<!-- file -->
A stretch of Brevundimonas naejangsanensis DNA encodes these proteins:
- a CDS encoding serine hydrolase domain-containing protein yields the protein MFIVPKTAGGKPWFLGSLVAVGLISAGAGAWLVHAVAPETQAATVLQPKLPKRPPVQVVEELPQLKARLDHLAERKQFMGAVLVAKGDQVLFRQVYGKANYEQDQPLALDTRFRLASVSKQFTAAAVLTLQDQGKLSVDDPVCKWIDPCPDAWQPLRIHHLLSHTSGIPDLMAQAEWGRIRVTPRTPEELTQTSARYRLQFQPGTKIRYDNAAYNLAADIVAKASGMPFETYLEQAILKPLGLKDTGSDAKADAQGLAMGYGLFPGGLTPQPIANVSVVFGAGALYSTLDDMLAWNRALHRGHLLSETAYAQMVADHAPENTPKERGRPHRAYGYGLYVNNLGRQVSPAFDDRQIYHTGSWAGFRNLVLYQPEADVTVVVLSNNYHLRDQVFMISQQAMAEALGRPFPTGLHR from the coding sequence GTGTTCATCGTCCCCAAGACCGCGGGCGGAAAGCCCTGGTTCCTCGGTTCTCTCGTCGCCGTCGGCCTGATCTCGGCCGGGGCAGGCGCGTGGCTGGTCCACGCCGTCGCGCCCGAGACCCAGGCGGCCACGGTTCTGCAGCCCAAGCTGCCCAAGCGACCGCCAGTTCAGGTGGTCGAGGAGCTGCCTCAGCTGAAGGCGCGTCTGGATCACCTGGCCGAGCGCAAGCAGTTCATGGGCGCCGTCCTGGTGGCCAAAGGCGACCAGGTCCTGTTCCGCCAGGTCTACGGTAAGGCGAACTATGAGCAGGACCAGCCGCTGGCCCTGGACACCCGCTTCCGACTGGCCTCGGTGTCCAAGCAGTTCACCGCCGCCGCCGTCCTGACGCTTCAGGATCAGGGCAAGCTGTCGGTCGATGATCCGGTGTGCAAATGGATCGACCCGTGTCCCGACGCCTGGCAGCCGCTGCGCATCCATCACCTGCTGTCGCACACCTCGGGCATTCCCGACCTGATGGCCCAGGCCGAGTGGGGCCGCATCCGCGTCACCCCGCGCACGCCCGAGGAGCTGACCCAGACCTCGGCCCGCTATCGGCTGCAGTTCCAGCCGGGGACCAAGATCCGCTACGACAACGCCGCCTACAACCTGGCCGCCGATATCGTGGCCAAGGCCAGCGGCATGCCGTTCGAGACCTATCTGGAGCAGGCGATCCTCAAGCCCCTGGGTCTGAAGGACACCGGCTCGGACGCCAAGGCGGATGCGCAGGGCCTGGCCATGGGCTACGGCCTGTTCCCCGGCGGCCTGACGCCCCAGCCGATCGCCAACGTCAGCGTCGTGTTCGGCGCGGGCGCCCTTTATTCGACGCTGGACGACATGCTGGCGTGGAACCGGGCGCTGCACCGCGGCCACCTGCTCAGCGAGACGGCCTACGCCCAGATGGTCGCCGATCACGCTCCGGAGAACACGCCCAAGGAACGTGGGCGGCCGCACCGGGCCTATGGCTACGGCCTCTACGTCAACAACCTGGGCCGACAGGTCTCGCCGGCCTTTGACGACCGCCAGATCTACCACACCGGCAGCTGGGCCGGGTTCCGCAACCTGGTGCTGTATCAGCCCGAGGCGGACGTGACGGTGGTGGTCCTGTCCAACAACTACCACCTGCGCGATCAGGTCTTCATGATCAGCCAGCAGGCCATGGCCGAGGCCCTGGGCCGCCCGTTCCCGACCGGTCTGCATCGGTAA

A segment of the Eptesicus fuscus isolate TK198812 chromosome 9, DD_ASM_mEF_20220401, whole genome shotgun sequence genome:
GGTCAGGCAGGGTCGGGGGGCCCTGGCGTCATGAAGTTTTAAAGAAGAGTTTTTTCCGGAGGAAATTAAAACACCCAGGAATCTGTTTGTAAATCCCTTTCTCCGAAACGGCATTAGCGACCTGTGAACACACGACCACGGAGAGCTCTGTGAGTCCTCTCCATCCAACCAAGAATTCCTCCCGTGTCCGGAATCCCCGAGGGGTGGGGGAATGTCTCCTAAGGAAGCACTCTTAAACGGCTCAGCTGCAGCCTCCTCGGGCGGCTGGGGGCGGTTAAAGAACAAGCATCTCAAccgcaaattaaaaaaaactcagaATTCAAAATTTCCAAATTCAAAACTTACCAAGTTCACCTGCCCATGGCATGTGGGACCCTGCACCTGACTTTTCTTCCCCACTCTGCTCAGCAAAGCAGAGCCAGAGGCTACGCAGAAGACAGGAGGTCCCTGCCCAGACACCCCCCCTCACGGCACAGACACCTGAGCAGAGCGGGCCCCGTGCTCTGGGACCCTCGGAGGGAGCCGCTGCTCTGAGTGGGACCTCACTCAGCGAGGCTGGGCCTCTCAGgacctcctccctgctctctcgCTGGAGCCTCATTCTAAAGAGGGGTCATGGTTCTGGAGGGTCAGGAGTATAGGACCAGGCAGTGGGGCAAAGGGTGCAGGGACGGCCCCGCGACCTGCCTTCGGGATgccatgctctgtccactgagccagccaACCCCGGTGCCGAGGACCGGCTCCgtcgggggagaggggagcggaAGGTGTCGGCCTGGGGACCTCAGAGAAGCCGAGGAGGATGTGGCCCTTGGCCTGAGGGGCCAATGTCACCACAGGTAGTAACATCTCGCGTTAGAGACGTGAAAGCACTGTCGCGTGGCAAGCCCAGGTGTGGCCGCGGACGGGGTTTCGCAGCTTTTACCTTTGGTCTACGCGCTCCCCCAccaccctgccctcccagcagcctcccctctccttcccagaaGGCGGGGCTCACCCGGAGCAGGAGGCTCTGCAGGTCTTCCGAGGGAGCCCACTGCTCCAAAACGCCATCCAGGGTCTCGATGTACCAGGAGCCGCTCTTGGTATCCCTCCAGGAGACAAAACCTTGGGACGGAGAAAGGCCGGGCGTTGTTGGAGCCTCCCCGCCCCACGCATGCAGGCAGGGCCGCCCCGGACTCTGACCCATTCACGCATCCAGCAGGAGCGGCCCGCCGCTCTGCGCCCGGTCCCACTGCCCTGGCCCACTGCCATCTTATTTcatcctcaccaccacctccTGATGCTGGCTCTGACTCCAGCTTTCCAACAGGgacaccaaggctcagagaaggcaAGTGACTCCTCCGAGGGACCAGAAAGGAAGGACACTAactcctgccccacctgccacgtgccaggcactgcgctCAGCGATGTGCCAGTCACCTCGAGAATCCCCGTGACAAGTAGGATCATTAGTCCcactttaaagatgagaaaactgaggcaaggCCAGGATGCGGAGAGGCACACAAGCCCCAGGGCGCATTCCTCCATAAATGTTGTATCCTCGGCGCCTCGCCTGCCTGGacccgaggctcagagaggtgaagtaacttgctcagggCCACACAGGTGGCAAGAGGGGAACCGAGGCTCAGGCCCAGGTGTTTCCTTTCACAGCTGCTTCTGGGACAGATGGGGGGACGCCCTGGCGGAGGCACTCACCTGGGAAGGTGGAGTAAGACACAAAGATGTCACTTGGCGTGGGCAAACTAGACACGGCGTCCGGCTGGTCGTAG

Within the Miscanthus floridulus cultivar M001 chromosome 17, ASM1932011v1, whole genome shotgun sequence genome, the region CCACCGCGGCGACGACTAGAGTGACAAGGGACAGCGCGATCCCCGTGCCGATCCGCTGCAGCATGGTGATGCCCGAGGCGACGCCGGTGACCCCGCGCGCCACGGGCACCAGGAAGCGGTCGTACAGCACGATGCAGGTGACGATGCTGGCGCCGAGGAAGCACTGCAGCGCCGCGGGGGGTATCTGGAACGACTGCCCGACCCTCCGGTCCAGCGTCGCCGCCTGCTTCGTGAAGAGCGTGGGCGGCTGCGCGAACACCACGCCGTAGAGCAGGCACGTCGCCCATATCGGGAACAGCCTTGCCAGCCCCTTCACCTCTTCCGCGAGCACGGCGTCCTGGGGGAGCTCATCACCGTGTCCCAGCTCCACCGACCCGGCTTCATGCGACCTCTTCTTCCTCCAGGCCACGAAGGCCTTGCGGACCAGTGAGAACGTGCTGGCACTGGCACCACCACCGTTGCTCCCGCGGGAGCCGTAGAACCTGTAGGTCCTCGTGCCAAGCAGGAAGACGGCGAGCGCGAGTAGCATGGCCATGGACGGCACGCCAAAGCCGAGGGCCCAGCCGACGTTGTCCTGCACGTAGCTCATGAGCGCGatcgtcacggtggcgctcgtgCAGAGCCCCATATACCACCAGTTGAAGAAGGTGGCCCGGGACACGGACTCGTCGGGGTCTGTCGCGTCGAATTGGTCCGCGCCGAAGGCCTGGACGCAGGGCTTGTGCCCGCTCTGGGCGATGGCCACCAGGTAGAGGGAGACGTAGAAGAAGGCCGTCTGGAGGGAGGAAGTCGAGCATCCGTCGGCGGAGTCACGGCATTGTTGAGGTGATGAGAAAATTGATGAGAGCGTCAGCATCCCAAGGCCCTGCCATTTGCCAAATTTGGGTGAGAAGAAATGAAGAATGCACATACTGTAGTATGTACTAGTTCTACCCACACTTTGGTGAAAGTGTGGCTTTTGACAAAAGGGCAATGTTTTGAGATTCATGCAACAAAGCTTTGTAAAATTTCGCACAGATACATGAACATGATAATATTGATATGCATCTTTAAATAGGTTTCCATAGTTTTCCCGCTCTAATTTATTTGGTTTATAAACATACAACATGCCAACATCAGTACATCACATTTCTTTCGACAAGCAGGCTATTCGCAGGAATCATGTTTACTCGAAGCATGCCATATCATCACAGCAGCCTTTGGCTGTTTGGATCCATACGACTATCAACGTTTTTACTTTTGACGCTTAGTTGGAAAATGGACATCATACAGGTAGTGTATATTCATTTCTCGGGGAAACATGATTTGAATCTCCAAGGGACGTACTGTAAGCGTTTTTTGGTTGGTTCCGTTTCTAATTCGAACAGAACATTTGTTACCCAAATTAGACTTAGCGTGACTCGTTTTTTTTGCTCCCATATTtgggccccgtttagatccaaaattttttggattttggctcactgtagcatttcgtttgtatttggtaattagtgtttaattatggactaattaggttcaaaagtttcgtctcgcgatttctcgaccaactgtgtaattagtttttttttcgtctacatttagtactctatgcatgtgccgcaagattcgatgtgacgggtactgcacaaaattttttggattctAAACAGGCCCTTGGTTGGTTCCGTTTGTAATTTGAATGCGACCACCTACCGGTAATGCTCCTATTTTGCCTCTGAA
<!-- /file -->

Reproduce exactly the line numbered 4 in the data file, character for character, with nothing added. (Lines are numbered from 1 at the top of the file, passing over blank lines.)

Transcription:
GGTCAGGCAGGGTCGGGGGGCCCTGGCGTCATGAAGTTTTAAAGAAGAGTTTTTTCCGGAGGAAATTAAAACACCCAGGAATCTGTTTGTAAATCCCTTTCTCCGAAACGGCATTAGCGACCTGTGAACACACGACCACGGAGAGCTCTGTGAGTCCTCTCCATCCAACCAAGAATTCCTCCCGTGTCCGGAATCCCCGAGGGGTGGGGGAATGTCTCCTAAGGAAGCACTCTTAAACGGCTCAGCTGCAGCCTCCTCGGGCGGCTGGGGGCGGTTAAAGAACAAGCATCTCAAccgcaaattaaaaaaaactcagaATTCAAAATTTCCAAATTCAAAACTTACCAAGTTCACCTGCCCATGGCATGTGGGACCCTGCACCTGACTTTTCTTCCCCACTCTGCTCAGCAAAGCAGAGCCAGAGGCTACGCAGAAGACAGGAGGTCCCTGCCCAGACACCCCCCCTCACGGCACAGACACCTGAGCAGAGCGGGCCCCGTGCTCTGGGACCCTCGGAGGGAGCCGCTGCTCTGAGTGGGACCTCACTCAGCGAGGCTGGGCCTCTCAGgacctcctccctgctctctcgCTGGAGCCTCATTCTAAAGAGGGGTCATGGTTCTGGAGGGTCAGGAGTATAGGACCAGGCAGTGGGGCAAAGGGTGCAGGGACGGCCCCGCGACCTGCCTTCGGGATgccatgctctgtccactgagccagccaACCCCGGTGCCGAGGACCGGCTCCgtcgggggagaggggagcggaAGGTGTCGGCCTGGGGACCTCAGAGAAGCCGAGGAGGATGTGGCCCTTGGCCTGAGGGGCCAATGTCACCACAGGTAGTAACATCTCGCGTTAGAGACGTGAAAGCACTGTCGCGTGGCAAGCCCAGGTGTGGCCGCGGACGGGGTTTCGCAGCTTTTACCTTTGGTCTACGCGCTCCCCCAccaccctgccctcccagcagcctcccctctccttcccagaaGGCGGGGCTCACCCGGAGCAGGAGGCTCTGCAGGTCTTCCGAGGGAGCCCACTGCTCCAAAACGCCATCCAGGGTCTCGATGTACCAGGAGCCGCTCTTGGTATCCCTCCAGGAGACAAAACCTTGGGACGGAGAAAGGCCGGGCGTTGTTGGAGCCTCCCCGCCCCACGCATGCAGGCAGGGCCGCCCCGGACTCTGACCCATTCACGCATCCAGCAGGAGCGGCCCGCCGCTCTGCGCCCGGTCCCACTGCCCTGGCCCACTGCCATCTTATTTcatcctcaccaccacctccTGATGCTGGCTCTGACTCCAGCTTTCCAACAGGgacaccaaggctcagagaaggcaAGTGACTCCTCCGAGGGACCAGAAAGGAAGGACACTAactcctgccccacctgccacgtgccaggcactgcgctCAGCGATGTGCCAGTCACCTCGAGAATCCCCGTGACAAGTAGGATCATTAGTCCcactttaaagatgagaaaactgaggcaaggCCAGGATGCGGAGAGGCACACAAGCCCCAGGGCGCATTCCTCCATAAATGTTGTATCCTCGGCGCCTCGCCTGCCTGGacccgaggctcagagaggtgaagtaacttgctcagggCCACACAGGTGGCAAGAGGGGAACCGAGGCTCAGGCCCAGGTGTTTCCTTTCACAGCTGCTTCTGGGACAGATGGGGGGACGCCCTGGCGGAGGCACTCACCTGGGAAGGTGGAGTAAGACACAAAGATGTCACTTGGCGTGGGCAAACTAGACACGGCGTCCGGCTGGTCGTAG